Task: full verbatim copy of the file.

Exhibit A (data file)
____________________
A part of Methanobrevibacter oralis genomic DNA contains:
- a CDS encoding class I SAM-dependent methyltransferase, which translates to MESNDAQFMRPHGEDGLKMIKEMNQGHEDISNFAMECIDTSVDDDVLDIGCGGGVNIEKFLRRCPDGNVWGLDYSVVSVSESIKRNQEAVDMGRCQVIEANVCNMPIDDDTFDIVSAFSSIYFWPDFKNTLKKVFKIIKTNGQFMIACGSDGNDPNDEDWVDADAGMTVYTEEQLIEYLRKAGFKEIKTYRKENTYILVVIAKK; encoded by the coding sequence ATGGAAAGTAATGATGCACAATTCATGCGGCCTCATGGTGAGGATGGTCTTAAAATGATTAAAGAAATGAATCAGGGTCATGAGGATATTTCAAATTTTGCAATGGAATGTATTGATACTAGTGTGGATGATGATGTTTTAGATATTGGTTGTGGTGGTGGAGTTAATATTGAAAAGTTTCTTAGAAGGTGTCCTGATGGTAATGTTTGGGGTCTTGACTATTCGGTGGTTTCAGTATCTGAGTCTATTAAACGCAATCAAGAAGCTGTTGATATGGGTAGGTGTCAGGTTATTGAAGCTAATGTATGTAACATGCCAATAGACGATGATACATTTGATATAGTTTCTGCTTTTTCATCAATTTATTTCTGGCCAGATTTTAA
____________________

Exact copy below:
A part of Methanobrevibacter oralis genomic DNA contains:
- a CDS encoding class I SAM-dependent methyltransferase, which translates to MESNDAQFMRPHGEDGLKMIKEMNQGHEDISNFAMECIDTSVDDDVLDIGCGGGVNIEKFLRRCPDGNVWGLDYSVVSVSESIKRNQEAVDMGRCQVIEANVCNMPIDDDTFDIVSAFSSIYFWPDFKNTLKKVFKIIKTNGQFMIACGSDGNDPNDEDWVDADAGMTVYTEEQLIEYLRKAGFKEIKTYRKENTYILVVIAKK; encoded by the coding sequence ATGGAAAGTAATGATGCACAATTCATGCGGCCTCATGGTGAGGATGGTCTTAAAATGATTAAAGAAATGAATCAGGGTCATGAGGATATTTCAAATTTTGCAATGGAATGTATTGATACTAGTGTGGATGATGATGTTTTAGATATTGGTTGTGGTGGTGGAGTTAATATTGAAAAGTTTCTTAGAAGGTGTCCTGATGGTAATGTTTGGGGTCTTGACTATTCGGTGGTTTCAGTATCTGAGTCTATTAAACGCAATCAAGAAGCTGTTGATATGGGTAGGTGTCAGGTTATTGAAGCTAATGTATGTAACATGCCAATAGACGATGATACATTTGATATAGTTTCTGCTTTTTCATCAATTTATTTCTGGCCAGATTTTAA